More religious groups seeking land use resolution in court

By Jo Mathis

Legal News

In tough economic times, municipal leaders may be tempted to favor tax-generating property development over the construction of tax-exempt places of worship.

But doing so may spark a fight they can't win.

An increasing number of religious organizations that sue municipalities over religious land use are winning their cases, according to a Bloomfield Hills attorney who specializes in land use and zoning cases.

"The law is clear that local governments cannot zone religious entities out of their communities because of the alleged loss of tax base," said Daniel Dalton, a partner and co-founder at Dalton Tomich & Pensler PLC of Bloomfield Hills, which specializes in such cases across the country. "That is a violation of the religious organization's civil rights under the First Amendment and a violation of The Religious Land Use and Institutionalized Persons Act (RLUIPA)."

Churches, temples, synagogues, mosques and other religious organizations should know that there is a law that gives religious entities the ability to challenge local government in the denial of the ability to worship, he said, citing the First Amendment Free Exercise Clause and RLUIPA.

The RLUIPA has been in place for 11 years, and while the contours of the law are not completely defined, courts now recognize that the previous attempts to keep religious entities out of the community, or expansion of existing religious uses, is illegal and unconstitutional, Dalton said.

"Nonetheless, because of the loss of tax base, local communities still engage in conduct to deprive the religious entity from using their land for religious worship hoping that they will not sue," said Dalton. "And when they do sue, the religious organizations frequently prevail because the law is on their side."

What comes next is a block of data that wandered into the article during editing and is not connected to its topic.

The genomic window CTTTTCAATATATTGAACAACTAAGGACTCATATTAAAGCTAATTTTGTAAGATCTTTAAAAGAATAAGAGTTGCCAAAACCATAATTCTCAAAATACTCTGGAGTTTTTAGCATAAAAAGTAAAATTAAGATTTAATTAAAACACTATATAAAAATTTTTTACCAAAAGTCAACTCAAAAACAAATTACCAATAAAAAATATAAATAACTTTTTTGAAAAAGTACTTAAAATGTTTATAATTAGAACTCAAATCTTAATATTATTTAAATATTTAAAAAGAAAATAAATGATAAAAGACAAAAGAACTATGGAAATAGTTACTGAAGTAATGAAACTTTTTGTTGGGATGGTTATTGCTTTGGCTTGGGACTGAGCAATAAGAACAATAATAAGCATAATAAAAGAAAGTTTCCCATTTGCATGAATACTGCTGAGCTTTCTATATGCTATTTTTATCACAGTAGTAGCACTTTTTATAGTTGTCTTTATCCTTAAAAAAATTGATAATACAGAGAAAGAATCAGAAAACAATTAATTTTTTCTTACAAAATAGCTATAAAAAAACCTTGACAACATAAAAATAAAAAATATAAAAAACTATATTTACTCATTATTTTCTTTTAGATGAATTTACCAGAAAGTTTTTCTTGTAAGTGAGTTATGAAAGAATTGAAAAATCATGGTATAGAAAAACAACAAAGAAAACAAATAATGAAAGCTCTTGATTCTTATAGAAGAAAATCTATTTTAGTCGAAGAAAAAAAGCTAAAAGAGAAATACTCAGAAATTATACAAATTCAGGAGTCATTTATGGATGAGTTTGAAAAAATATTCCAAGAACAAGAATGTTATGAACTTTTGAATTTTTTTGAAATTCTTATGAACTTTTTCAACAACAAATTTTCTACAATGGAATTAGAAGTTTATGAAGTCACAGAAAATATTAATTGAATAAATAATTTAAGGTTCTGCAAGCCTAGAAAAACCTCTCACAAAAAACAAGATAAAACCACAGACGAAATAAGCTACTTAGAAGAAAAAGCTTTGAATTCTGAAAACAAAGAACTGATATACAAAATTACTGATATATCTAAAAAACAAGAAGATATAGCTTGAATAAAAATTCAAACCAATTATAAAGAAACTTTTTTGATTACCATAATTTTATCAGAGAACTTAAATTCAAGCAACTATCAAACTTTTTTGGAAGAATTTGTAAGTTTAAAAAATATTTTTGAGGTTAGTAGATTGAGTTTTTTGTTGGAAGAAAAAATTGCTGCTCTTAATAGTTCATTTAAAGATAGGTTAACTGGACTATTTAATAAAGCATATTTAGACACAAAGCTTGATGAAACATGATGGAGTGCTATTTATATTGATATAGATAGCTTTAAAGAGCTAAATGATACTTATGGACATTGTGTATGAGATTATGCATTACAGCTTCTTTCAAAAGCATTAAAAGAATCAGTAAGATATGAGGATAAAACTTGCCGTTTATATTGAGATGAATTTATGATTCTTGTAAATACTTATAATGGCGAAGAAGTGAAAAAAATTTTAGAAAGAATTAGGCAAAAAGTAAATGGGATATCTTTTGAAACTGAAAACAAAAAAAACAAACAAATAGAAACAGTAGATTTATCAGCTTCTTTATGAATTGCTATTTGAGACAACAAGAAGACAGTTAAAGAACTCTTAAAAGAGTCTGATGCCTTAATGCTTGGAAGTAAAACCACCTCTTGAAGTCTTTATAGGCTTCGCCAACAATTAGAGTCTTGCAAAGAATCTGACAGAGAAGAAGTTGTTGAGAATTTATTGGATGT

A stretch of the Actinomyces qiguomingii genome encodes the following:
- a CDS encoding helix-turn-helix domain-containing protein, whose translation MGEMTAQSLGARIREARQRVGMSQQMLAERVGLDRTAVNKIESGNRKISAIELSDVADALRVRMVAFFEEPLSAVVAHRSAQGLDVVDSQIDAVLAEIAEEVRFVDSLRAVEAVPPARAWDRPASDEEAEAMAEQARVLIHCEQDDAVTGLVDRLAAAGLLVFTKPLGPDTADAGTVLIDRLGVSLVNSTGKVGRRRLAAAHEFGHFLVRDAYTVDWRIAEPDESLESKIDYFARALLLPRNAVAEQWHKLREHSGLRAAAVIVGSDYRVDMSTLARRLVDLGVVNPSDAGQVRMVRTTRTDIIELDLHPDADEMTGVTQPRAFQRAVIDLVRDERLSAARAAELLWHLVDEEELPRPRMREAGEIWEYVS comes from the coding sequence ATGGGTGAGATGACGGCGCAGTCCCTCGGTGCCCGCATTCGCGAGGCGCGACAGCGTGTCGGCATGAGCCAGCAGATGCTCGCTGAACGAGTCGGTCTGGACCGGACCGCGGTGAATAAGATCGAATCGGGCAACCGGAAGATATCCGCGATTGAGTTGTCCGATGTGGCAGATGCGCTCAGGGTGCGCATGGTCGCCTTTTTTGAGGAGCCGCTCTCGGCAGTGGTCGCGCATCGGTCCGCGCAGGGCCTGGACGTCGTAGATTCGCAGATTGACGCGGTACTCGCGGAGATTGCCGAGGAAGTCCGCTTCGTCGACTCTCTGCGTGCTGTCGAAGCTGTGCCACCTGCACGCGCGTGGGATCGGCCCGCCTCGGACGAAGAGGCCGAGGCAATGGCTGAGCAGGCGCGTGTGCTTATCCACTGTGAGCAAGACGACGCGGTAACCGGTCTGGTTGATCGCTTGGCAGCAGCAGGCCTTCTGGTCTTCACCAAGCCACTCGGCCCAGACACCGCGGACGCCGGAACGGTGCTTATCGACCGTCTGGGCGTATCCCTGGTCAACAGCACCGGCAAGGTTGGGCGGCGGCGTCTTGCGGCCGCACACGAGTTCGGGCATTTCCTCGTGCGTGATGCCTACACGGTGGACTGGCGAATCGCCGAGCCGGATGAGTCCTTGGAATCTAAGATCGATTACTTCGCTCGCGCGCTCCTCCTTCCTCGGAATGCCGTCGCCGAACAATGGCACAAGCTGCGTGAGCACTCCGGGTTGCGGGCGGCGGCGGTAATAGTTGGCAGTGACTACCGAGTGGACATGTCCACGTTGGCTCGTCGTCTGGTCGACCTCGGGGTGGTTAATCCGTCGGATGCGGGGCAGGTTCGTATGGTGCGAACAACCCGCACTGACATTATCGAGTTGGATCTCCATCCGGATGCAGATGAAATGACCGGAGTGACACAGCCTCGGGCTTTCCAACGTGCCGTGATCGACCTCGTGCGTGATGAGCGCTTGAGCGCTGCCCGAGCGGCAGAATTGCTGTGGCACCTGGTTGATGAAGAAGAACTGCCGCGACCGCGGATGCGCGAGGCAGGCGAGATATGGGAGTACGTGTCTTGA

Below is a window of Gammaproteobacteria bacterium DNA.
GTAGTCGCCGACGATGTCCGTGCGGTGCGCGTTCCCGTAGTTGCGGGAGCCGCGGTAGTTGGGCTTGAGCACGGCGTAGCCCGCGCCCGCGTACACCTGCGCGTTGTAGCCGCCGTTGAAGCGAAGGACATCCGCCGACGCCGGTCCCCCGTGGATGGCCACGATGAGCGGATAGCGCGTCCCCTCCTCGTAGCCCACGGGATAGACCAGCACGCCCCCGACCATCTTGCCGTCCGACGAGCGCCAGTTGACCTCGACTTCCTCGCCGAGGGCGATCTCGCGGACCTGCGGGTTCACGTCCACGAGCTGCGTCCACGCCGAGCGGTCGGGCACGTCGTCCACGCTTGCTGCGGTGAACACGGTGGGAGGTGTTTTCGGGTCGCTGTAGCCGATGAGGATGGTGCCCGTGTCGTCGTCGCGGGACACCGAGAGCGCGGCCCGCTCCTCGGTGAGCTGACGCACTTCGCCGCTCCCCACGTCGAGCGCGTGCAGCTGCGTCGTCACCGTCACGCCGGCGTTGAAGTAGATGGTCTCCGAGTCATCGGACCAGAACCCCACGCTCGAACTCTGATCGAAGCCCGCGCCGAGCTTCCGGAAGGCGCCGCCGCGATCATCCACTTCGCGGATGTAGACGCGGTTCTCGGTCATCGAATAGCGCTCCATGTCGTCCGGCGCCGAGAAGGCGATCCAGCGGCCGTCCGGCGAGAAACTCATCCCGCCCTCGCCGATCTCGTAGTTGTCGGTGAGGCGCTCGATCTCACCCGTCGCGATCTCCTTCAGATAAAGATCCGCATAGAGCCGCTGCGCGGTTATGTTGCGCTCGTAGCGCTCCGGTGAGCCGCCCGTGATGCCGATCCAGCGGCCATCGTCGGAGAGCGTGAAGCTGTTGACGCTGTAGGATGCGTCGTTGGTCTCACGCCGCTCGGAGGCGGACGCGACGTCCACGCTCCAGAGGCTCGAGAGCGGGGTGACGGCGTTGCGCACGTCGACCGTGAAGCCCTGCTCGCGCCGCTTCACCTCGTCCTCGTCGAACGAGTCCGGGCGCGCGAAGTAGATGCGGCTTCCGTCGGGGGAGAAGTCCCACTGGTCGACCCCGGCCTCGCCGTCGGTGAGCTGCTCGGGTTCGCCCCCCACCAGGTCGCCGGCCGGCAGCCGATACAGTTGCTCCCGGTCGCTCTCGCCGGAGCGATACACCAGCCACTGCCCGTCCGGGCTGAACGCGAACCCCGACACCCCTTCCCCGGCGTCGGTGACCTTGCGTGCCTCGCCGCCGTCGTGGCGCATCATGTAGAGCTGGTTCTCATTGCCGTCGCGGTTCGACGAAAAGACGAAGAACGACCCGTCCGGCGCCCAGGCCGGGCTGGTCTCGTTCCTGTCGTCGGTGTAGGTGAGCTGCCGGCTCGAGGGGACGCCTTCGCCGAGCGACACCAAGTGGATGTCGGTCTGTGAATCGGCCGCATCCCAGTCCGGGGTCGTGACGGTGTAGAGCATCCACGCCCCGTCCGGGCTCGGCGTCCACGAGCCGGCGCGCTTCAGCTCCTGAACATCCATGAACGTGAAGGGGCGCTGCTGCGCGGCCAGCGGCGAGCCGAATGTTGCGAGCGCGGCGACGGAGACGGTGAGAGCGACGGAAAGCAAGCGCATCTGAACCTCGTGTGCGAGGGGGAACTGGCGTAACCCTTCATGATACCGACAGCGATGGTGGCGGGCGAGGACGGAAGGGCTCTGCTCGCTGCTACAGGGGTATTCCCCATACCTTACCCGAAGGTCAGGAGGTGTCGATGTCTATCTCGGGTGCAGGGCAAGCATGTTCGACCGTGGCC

Although Dalton's practice is based in Bloomfield Hills, he's worked with temples, churches and other religious organizations across the country in civil rights land use suits against municipalities.

Dalton represented the Salvation Temple Church in its prevailing case against Hazel Park a few months ago.

And he recently represented a Hindu faith community based near Philadelphia that won its battle to build a 27,000-square-foot temple after the West Pikeland Township denied its petition to build the temple as proposed. The township had said the temple could be only 5,000 square feet and imposed numerous other limitations on the property.

Religious land use became a hotly contested issue last year when the Ground Zero Mosque was debated.

Dalton said that the religious organizations he's represented are typically surprised to learn they must file suit simply to build on land they already own.

"I have yet to encounter a religious entity that has wanted to sue for the right to use the land it owns for religious purposes," he said. "However, when faced with no other option and with the very existence of their religious communities at stake, these organizations are forced to file."

While arguing religious land use cases across the country, Dalton has encountered a range of counterarguments from the defendant municipalities.

He argues the cases based on fundamental fairness. That means if a local community is going to allow secular assembly within its boundaries such as schools, theaters, fraternal halls, etc., then they must allow religious assemblies.

To Dalton, the right to worship is a fundamental freedom that should be vigilantly protected in a country with an historic and legal tradition of respecting religious worship

"I acknowledge that this right is not absolute, and there is, and should be, limitations to it," he said. "Yet I believe that the right is significant and important to all religious entities."

Religious land use rights do not give religious entities an upper hand in zoning; rather, it levels the playing field for religious organizations, he said.

Nor is the issue going away any time soon, he predicts.

"I don't see the underlying economic trend behind these cases dissipating any time soon," said Dalton. "While property tax revenues remain low, we're likely to see a continued increase in this behavior from municipalities across the country."

Published: Wed, Apr 20, 2011

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